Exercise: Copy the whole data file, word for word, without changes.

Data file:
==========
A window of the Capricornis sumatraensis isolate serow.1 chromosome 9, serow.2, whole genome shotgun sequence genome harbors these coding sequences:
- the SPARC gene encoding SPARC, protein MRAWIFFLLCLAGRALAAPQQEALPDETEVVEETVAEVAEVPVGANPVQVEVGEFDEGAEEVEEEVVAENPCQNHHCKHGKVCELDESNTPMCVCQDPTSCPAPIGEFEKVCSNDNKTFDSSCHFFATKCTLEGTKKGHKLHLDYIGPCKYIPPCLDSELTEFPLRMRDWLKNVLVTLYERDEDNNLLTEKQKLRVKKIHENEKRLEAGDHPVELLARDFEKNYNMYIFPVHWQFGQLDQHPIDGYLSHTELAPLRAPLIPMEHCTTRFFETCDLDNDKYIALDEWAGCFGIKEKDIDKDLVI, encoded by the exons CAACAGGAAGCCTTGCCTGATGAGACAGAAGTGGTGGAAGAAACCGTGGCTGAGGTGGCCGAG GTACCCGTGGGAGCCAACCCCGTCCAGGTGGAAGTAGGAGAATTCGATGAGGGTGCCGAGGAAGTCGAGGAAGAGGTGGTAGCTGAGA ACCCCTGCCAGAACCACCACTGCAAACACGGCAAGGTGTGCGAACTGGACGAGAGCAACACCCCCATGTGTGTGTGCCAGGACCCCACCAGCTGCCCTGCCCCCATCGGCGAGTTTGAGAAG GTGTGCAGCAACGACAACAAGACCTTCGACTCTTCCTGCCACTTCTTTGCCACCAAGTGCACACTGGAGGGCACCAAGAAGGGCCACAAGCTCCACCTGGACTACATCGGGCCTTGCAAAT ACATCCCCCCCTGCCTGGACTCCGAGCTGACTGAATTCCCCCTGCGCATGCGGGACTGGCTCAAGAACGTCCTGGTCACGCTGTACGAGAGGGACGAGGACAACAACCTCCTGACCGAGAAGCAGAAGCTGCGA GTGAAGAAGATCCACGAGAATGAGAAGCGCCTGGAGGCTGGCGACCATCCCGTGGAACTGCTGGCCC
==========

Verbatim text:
A window of the Capricornis sumatraensis isolate serow.1 chromosome 9, serow.2, whole genome shotgun sequence genome harbors these coding sequences:
- the SPARC gene encoding SPARC, protein MRAWIFFLLCLAGRALAAPQQEALPDETEVVEETVAEVAEVPVGANPVQVEVGEFDEGAEEVEEEVVAENPCQNHHCKHGKVCELDESNTPMCVCQDPTSCPAPIGEFEKVCSNDNKTFDSSCHFFATKCTLEGTKKGHKLHLDYIGPCKYIPPCLDSELTEFPLRMRDWLKNVLVTLYERDEDNNLLTEKQKLRVKKIHENEKRLEAGDHPVELLARDFEKNYNMYIFPVHWQFGQLDQHPIDGYLSHTELAPLRAPLIPMEHCTTRFFETCDLDNDKYIALDEWAGCFGIKEKDIDKDLVI, encoded by the exons CAACAGGAAGCCTTGCCTGATGAGACAGAAGTGGTGGAAGAAACCGTGGCTGAGGTGGCCGAG GTACCCGTGGGAGCCAACCCCGTCCAGGTGGAAGTAGGAGAATTCGATGAGGGTGCCGAGGAAGTCGAGGAAGAGGTGGTAGCTGAGA ACCCCTGCCAGAACCACCACTGCAAACACGGCAAGGTGTGCGAACTGGACGAGAGCAACACCCCCATGTGTGTGTGCCAGGACCCCACCAGCTGCCCTGCCCCCATCGGCGAGTTTGAGAAG GTGTGCAGCAACGACAACAAGACCTTCGACTCTTCCTGCCACTTCTTTGCCACCAAGTGCACACTGGAGGGCACCAAGAAGGGCCACAAGCTCCACCTGGACTACATCGGGCCTTGCAAAT ACATCCCCCCCTGCCTGGACTCCGAGCTGACTGAATTCCCCCTGCGCATGCGGGACTGGCTCAAGAACGTCCTGGTCACGCTGTACGAGAGGGACGAGGACAACAACCTCCTGACCGAGAAGCAGAAGCTGCGA GTGAAGAAGATCCACGAGAATGAGAAGCGCCTGGAGGCTGGCGACCATCCCGTGGAACTGCTGGCCC